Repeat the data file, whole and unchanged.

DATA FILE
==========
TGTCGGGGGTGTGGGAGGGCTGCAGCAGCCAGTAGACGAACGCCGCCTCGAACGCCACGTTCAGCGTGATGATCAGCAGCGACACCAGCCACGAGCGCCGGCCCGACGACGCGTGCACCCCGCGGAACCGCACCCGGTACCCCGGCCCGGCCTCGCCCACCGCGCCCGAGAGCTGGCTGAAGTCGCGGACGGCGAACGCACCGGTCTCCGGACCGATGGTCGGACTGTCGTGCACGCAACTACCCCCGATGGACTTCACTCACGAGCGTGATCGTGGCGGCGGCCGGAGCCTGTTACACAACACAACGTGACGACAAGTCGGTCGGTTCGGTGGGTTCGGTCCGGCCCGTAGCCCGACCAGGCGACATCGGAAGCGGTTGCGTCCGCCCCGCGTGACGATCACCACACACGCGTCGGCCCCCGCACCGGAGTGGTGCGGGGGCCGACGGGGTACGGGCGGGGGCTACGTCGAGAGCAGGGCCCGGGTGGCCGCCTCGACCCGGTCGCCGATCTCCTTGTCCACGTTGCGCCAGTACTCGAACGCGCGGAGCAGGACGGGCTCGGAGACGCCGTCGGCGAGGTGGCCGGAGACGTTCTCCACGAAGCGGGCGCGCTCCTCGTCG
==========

TGTCGGGGGTGTGGGAGGGCTGCAGCAGCCAGTAGACGAACGCCGCCTCGAACGCCACGTTCAGCGTGATGATCAGCAGCGACACCAGCCACGAGCGCCGGCCCGACGACGCGTGCACCCCGCGGAACCGCACCCGGTACCCCGGCCCGGCCTCGCCCACCGCGCCCGAGAGCTGGCTGAAGTCGCGGACGGCGAACGCACCGGTCTCCGGACCGATGGTCGGACTGTCGTGCACGCAACTACCCCCGATGGACTTCACTCACGAGCGTGATCGTGGCGGCGGCCGGAGCCTGTTACACAACACAACGTGACGACAAGTCGGTCGGTTCGGTGGGTTCGGTCCGGCCCGTAGCCCGACCAGGCGACATCGGAAGCGGTTGCGTCCGCCCCGCGTGACGATCACCACACACGCGTCGGCCCCCGCACCGGAGTGGTGCGGGGGCCGACGGGGTACGGGCGGGGGCTACGTCGAGAGCAGGGCCCGGGTGGCCGCCTCGACCCGGTCGCCGATCTCCTTGTCCACGTTGCGCCAGTACTCGAACGCGCGGAGCAGGACGGGCTCGGAGACGCCGTCGGCGAGGTGGCCGGAGACGTTCTCCACGAAGCGGGCGCGCTCCTCGTCG